Pharris told a military reporter last year that his farm in Seymour is a 36-acre plot on which sheep and goats graze. He said the team was trying to convince farmers to adopt more effective farming techniques such as using drip irrigation.

"You have to understand that these people are still using farming methods from the Middle Ages," Pharris said.

"That is because their whole lives depend on what they grow, and these are the methods used by their fathers, their father's fathers, and so on. If the new methods do not work, they will starve."

ADT Commander Col. Michael Fortune called Pharris the most energetic and enthusiastic soldier he'd ever met and was in many ways the perfect soldier.

"Among his many great qualities, he was passionate about his work, tenacious and always ready to take on a new challenge," said Fortune in a statement to news media. "He was an infantryman to the core, but at the same time he truly cared for and looked after his fellow Soldiers."

Sgt. 1st Class Pharris is the first member of one of Missouri’s Agri-business Development Teams to be killed in action. The group in Afghanistan now is the fourth team the Missouri Guard has sent to help Afghanistan’s farmers develop a more modern agricultural economy.

"Even as the Missouri National Guard's Agri-business Development Teams have led the way in helping the Afghan people become self-sustaining, as highly-trained soldiers and airmen they also have courageously faced the ever-present danger there," said Gov. Jay Nixon in the news release. "Sgt. 1st Class Pharris was part of this vital mission, and we greatly mourn the loss of this brave citizen-soldier."

“The loss of Sgt. 1st Class Pharris is a loss felt across the entire Missouri National Guard Family,” said Maj. Gen. Stephen L. Danner, adjutant general for the Missouri National Guard. “Please keep his family in your thoughts and prayers during this difficult time.”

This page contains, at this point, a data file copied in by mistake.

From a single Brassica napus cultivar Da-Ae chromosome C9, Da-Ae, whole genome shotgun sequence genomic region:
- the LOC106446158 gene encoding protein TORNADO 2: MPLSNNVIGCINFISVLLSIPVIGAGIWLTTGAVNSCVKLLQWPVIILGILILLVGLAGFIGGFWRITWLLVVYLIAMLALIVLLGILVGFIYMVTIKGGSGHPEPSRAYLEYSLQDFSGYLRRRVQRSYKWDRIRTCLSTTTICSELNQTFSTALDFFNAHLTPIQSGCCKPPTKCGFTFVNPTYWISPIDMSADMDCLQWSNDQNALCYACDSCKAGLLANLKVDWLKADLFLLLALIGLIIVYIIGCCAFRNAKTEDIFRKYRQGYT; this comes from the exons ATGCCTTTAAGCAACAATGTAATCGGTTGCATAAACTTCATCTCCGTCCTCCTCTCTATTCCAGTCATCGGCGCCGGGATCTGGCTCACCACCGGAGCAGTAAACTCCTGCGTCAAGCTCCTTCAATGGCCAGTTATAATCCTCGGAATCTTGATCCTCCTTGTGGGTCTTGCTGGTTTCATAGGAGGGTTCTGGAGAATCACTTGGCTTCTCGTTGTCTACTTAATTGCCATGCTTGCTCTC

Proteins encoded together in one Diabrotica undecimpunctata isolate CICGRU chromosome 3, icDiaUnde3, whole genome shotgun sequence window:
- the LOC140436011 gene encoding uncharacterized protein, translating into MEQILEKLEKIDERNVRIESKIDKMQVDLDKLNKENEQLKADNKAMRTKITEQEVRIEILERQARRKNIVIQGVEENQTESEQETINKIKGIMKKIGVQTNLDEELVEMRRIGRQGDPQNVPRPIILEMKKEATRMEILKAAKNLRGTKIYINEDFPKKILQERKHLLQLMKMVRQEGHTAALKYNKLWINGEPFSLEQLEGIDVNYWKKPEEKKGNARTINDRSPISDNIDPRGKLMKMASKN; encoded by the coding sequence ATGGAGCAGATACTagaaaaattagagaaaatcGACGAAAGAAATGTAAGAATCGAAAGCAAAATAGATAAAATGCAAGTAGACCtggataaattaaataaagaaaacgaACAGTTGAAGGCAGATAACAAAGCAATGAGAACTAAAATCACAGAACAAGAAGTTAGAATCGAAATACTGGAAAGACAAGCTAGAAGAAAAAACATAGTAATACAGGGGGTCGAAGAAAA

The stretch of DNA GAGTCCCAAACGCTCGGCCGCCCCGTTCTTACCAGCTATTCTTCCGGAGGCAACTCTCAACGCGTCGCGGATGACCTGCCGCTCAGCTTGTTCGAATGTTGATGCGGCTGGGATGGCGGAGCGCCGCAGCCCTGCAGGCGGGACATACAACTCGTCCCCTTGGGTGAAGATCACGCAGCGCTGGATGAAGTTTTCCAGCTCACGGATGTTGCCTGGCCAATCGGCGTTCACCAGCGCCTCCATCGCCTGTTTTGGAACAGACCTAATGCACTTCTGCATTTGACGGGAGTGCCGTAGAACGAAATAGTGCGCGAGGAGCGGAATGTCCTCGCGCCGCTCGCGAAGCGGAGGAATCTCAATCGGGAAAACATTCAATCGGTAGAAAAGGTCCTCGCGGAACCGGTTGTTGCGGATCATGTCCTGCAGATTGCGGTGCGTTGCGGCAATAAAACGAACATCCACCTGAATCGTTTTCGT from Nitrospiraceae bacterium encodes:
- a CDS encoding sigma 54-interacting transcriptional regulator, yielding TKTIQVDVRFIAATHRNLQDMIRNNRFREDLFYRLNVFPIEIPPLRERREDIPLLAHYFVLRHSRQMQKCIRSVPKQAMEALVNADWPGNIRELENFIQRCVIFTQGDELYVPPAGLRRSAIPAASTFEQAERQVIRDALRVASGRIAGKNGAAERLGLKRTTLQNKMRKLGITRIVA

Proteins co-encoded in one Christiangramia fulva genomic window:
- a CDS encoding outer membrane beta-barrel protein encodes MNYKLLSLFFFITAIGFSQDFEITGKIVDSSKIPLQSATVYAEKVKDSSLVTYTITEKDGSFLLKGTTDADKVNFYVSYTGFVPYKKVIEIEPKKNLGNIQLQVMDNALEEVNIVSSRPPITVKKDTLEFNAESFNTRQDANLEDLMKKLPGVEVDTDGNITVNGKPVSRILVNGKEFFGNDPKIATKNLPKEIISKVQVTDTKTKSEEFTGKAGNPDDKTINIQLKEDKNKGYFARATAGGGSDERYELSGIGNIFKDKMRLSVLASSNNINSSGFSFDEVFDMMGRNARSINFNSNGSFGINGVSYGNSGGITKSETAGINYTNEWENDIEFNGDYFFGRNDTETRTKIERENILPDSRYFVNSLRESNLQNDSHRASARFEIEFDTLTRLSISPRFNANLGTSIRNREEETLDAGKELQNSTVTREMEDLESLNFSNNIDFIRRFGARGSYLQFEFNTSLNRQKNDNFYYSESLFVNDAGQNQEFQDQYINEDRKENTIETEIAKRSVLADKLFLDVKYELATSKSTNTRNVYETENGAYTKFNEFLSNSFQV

ADT IV has been mobilized since June 2010, with a mission to train and empower local agriculture extension agents; hire local laborers; work with the Director of Agriculture, Irrigation, and Livestock to provide outreach programs and communicate with the villages; and emplace processes, procedures and controls to ensure gains in agricultural productivity can be sustained once the Agri-business Development Team mission is complete. Pharris served as a small ruminants (sheep and goat) expert on the team.

Pharris first enlisted in the Army in 1981, and later in the Army National Guard. Pharris had more than 14 years of service in a variety of assignments. Primarily serving as an infantryman, he has also served as a drill sergeant and recruiter. After leaving military service in 1997 and experiencing an 11-year break, he re-joined the Missouri Army National Guard in 2008 after he learned that an infantry unit was being formed.

Pharris deployed as a staff sergeant and was posthumously promoted to sergeant first class.

His military awards include: Army Achievement Medal; Army Good Conduct Medal, 3rd Award; Army of Occupation Medal; National Defense Service Medal; Global War on Terrorism Service Medal; Armed Forces Reserve Medal with Mobilization Device; Non-commissioned Officer Proficiency Development Ribbon; Army Service Ribbon Overseas Service Ribbon 2nd Award; Air Assault Badge and Missouri Expeditionary Ribbon.

Army Sgt. 1st Class Robert W. Pharris was killed in action on 1/05/11.